A similar approach is to plot businesses on a 2×2 grid where one axis represents their sustainability and the other their financial performance. Once that mapping is complete, a company can strategically utilize financially successful yet “less sustainable” businesses to fund investment in more sustainable businesses, ultimately aiming for both sustainability and financial profitability. That’s what DSM did when it sold its petrochemical business to fund its shift toward life sciences and less carbon-intensive approaches to chemicals. In some cases, like DSM, this transition may entail divestiture. In other cases, as in the original growth share matrix concept, declining businesses can generate cash. However, it’s crucial to note that this approach carries certain risks, as such declining businesses may negatively impact employee and customer perceptions of the company’s portfolio. 

Ice hockey star Wayne Gretzky said he succeeded because he was skating to where the puck was going to be and not where it was

Of course, sustainability strategy extends beyond M&A activities. Many companies adjust their portfolios through internal innovation, as DSM did with its “Project Clean Cow”, a decade-plus research and development project. That project culminated in Bovaer, a feed additive that effectively reduces methane emissions from dairy cows by 30% and from beef cattle by 45%. New product development of this sort requires companies to foster innovation and agility, which in turn may require major shifts to an organization’s capabilities.  

Plenty more could be said about sustainability and strategy, but two strategic skill sets and one big question bear mentioning: 

Pricing. Sustainable products and services can create new value for customers and for the world, but sustainability strategies can only lead to favorable financial returns if the organization manages to capture a sufficient fraction of the value that they are creating. This requires organizations to learn to price products and services differently, to learn to build a narrative for their customers that makes the – often higher – pricing acceptable to key stakeholders, and oftentimes also to escalate discussions beyond procurement departments.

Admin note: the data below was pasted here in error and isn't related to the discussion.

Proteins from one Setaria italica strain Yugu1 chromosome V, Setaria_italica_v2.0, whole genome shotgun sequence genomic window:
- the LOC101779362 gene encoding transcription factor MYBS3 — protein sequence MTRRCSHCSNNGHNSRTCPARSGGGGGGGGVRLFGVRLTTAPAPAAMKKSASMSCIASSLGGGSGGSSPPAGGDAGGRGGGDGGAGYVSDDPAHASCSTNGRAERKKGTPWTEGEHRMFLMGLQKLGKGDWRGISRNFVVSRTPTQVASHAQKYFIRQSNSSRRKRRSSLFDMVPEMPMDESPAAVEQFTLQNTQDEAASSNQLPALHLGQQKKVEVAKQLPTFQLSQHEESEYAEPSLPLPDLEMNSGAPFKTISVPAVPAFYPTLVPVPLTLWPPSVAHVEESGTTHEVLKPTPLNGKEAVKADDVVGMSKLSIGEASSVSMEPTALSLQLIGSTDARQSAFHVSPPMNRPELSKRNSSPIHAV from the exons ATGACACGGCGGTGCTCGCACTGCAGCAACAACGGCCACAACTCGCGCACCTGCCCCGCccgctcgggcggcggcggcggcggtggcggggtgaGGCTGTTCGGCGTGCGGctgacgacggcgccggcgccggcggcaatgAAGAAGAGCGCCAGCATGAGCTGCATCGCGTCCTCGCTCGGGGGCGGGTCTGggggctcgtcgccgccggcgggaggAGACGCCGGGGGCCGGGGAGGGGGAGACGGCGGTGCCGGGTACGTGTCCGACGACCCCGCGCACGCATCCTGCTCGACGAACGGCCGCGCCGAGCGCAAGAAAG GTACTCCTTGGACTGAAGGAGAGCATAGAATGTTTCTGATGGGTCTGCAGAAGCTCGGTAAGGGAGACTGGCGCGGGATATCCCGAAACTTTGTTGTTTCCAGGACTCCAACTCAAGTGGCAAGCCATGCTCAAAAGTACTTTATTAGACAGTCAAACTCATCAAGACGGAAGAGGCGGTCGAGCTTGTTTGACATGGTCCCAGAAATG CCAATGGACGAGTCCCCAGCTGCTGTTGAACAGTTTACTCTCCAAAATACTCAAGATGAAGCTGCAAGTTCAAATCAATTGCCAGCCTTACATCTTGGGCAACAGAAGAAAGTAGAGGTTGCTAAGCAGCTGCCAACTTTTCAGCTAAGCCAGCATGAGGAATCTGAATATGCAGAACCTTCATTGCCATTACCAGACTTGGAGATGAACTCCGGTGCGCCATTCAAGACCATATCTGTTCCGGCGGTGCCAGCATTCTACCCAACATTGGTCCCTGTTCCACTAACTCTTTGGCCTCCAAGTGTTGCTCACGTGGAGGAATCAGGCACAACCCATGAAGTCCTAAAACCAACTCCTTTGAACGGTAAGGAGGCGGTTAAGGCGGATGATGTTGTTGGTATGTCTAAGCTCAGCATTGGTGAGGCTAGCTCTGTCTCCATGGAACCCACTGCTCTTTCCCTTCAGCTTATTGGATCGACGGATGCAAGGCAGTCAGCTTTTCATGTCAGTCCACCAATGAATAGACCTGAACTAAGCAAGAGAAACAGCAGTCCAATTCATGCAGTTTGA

For instance, consider a shipping company that faced difficulties convincing its client’s procurement department to accept a significant price increase associated with the use of more renewable fuels. Upon closer examination, they realized that while the fuel-induced price increase was non-trivial, the ultimate impact translated to a mere 10 cents per pair of sneakers. This seemingly modest increase was deemed acceptable by the client’s CEO, who recognized its value in reducing the sneakers’ carbon footprint.  

Partnering and cooperating. In the pursuit of sustainability, strategic decisions often extend beyond individual organizations and spill into collaborative efforts among competitors. We have observed instances where industry rivals chose to set aside competition to instead collaborate on some aspects of the value chain or business model to collectively drive substantial reductions in their industry’s environmental footprint. For example, Suntory succeeded at convincing Japanese beverage companies to standardize some packaging to enhance recycling efforts. Furthermore, even in fiercely competitive sectors, such as the automotive industry, competitors like Volvo and Daimler recognized the potential benefits of cooperation and established a groundbreaking fuel-cell joint venture in 2021. Yet, deciding where to embrace collaboration amid competition remains a complex question. 

How fast can you (afford to) go? When you’re right about something 20 years ahead of time, you’re essentially wrong for the first 19 years! Transforming toward a more sustainable and inclusive model often involves challenging considerations. How fast to exit businesses that will “very likely soon” face growing headwinds?  How much to invest into new lines of activities that “undoubtedly will” be very successful someday, but when?  Management teams and boards ought to aim to be ahead of the curve to be ready to catch the wave when the wave hits. But being ahead of the curve for very long can be an extremely uncomfortable situation. 

Everything was in place … except that our customers, investors, and employees didn’t believe in our story.
Matti Lievonen, CEO of Neste

One of the organizations we studied, Finnish power company Wärtsilä, illustrates this tension well. Its two business units focus on the energy and marine sectors, two carbon-intensive sectors that hold particular relevance for the European Union’s 2019 goal of carbon neutrality by 2050.